Over the years I have been fortunate to have experienced many memorable Christmases. The images of two from earlier in my life stand out as defining ones for me. They occurred a year apart, both on Christmas Eve. It was on that night in 1944 when I and three of my buddies from my infantry platoon attended midnight mass in the magnificent cathedral in the city of Strasbourg on the west bank of the Rhine River. On the other side of the river were units of the German army waiting to cross in an effort to take the city. In deference to the fact that it was Christmas Eve, nothing much was happening, though from time to time the enemy tried to infiltrate our positions and succeeded in placing snipers in strategic spots in the city.

There was something surreal about our being in that beautiful cathedral all dolled up in battle array with M-1 rifles slung over our shoulders and grenades dangling from ammo belts around our waists and across our chests, while we listened to “Silent Night, Holy Night” in German and heard about peace on earth and goodwill to men.

When we left the cathedral at the end of the mass, we immediately came under fire from a German sniper who had managed to take up position on a nearby rooftop. He was good at what he did, and one of my buddies was dead before he hit the ground, with a bullet hole in the middle of his forehead. We got the sniper finally, and an hour later we were ordered to move out to new positions just outside the city. Joy to the world!

A year later, on Christmas Eve 1945, I stood with Jim and John Palmer, twin brothers from Philadelphia, in the middle of a wooden shack-like house in the picturesque farm village of Mittersill, nestled in a valley between two mountain ranges in the Tyrolean region of Austria. The war in Europe had ended in May, and we were waiting to be redeployed to the States and home. We had befriended the Hoffman family, and Frau Hoffman did our laundry and a superb job of pressing our uniforms.

The military had requisitioned their modest but comfortable house, and now the Hoffmans were making do living in a wooden shack about two-thirds the size of the Randolph Room here at Fourth Church. There Herr and Frau Hoffman and their children lived: Eric, the oldest at nineteen, Dora eleven, Erica seven, Karl five, and little Anna Marie two and a half.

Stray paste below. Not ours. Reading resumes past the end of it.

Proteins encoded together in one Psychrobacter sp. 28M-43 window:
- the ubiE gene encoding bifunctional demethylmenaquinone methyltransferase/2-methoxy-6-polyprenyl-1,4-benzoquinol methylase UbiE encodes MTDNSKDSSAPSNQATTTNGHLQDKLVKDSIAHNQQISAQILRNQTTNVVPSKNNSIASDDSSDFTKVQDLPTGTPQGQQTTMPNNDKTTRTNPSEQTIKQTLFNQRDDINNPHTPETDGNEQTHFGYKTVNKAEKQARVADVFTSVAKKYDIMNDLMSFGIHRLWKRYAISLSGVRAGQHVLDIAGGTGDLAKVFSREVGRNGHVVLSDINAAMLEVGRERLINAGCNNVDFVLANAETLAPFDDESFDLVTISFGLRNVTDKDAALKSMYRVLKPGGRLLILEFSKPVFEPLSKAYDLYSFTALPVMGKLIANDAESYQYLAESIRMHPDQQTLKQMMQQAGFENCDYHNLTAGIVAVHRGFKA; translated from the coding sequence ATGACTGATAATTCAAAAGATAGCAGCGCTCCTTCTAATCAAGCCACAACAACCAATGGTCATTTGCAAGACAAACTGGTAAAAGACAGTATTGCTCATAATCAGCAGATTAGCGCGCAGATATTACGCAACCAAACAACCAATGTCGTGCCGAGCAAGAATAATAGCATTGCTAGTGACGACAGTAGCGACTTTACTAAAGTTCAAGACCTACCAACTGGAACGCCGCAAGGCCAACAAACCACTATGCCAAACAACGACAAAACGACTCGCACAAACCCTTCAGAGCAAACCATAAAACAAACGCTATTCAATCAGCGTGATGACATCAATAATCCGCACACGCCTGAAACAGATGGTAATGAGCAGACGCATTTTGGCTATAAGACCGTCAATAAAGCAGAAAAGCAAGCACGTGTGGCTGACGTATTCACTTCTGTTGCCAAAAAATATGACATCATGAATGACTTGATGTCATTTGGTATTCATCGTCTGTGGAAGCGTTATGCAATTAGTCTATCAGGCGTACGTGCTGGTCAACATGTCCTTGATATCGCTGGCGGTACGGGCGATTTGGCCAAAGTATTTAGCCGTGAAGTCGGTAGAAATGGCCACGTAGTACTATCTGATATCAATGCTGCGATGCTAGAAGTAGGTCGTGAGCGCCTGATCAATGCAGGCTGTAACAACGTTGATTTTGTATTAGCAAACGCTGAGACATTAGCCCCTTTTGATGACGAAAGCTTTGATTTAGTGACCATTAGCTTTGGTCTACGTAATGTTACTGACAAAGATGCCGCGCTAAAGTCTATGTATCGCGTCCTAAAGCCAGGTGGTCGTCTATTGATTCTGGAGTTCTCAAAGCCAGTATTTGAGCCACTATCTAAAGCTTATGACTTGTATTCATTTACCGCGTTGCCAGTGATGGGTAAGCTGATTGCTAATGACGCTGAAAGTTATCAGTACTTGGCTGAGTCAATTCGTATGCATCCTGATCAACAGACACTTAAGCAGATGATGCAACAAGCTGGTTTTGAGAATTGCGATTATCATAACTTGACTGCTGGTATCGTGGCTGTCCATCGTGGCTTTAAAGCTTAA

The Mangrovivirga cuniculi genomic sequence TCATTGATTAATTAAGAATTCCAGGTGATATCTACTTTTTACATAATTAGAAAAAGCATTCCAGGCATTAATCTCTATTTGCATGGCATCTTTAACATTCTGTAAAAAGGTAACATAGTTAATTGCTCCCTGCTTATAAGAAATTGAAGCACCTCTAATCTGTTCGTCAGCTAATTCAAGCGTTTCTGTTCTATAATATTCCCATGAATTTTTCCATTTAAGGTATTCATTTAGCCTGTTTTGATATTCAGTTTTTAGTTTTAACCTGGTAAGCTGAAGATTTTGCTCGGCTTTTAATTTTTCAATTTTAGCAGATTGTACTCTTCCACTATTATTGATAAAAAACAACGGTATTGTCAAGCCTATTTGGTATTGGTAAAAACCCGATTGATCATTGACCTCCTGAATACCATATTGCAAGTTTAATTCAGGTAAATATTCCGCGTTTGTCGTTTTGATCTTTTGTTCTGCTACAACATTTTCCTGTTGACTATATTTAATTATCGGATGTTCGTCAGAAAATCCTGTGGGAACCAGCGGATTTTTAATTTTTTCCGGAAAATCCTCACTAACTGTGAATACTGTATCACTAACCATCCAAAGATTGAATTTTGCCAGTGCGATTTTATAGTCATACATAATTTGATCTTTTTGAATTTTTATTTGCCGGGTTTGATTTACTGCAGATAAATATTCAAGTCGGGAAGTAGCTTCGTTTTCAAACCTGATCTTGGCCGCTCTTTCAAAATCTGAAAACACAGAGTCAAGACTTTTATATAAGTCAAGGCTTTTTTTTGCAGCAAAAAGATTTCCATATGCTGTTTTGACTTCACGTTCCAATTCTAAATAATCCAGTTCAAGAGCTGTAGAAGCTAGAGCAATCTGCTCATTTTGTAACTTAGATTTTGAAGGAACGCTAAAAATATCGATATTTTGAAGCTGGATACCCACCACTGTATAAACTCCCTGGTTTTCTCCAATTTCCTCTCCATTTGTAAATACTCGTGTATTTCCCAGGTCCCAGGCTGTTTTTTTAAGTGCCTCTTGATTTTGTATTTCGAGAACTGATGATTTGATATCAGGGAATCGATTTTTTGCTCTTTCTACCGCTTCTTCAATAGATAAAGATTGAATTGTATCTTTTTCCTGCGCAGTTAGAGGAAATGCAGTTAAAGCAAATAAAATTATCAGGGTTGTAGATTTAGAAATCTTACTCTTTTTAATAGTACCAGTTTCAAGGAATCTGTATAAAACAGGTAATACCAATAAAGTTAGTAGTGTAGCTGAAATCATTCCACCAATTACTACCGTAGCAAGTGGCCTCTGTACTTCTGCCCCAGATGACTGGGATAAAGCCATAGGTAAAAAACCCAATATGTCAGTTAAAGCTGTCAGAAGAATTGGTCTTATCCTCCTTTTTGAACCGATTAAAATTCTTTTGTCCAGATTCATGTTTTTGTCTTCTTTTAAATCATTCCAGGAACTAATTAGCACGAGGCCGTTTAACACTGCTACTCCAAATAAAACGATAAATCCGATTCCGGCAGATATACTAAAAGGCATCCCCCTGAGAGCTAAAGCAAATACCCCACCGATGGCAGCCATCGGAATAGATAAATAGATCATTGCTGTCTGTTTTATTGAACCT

Jim, John, and I had filled three duffel bags full of food, articles of clothing, sundries, and some toys for the children that we had managed to accumulate. Over the weeks and months since the end of the war, we had endeared ourselves to the Hoffman family and they to us. So, on Christmas Eve 1945, we made our way through the snow to the place where they were now living.

When we arrived I could tell that something was wrong. Although they were delighted to see us, we learned that they had received word that their nineteen-year-old son, Eric, who had earlier been conscripted into the German army, had been killed in a motorcycle accident outside Innsbruck. I was struck by how Herr Hoffman dealt with his feelings by saying that there would now be more potato soup and black bread for little Anna Marie, the two-and-a-half-year-old.

It was a meal of potato soup and dark bread that we were invited to share with the Hoffman family around a wooden table. Expressions of sorrow commingled with those of appreciation and delight for our being there and for the abundance of gifts we had brought to them.

After we had eaten together, we gathered around another smaller table on which stood a straggly-looking Christmas tree and, holding hands, sang together, “Stille Nacht, Heilege Nacht.” As I looked around the circle, smiles and tears fought with each other for preeminence. The bittersweetness of the occasion was not lost on some of us. It could not have been more mundane than in that drafty wooden shack of a house where sorrow and love flowed, mingled down. And, I discovered later in retrospect, it could not have been more magnificent.

Christmas can be menacing to some people, what with its reminders of past pain and present experiences of sorrow, bitterness, hurt, and remorse. Like King Herod, when we are menaced in some way, we may try to get rid of God, edit God out of life’s equation, either through denial, indifference, or trivialization, so as to be rid of the menace. But sooner or later we have God on our hands, in spite of our best efforts to get over God.

If there is menace in Christmas, there is also mercy. Jesus did not come into the world on that silent, holy night ultimately to condemn the world but to save it and us along with it by the alchemy and power of God’s forgiving grace. When we allow ourselves to be embraced by that mercy, we are freed to turn from stuffing our hands with toys and trinkets and to take up the ministry of mercy to those in need. From the cradle in Bethlehem and from the cross on Calvary, Christ calls us to do just that.

In the words of an unknown author,

When the song of the angels is still,
When the star in the sky is gone,
When the kings and princes are home,
When the shepherds are back with their sheep,
The work of Christmas begins:
To find the lost,
To heal the broken,
To feed the hungry,
To release the captive,
To rebuild the nations,
To bring peace among people,
To make music in the heart.

Is it over? No, it’s not over. In fact, it is only the beginning—the beginning of the good news of Jesus Christ, the Son of God.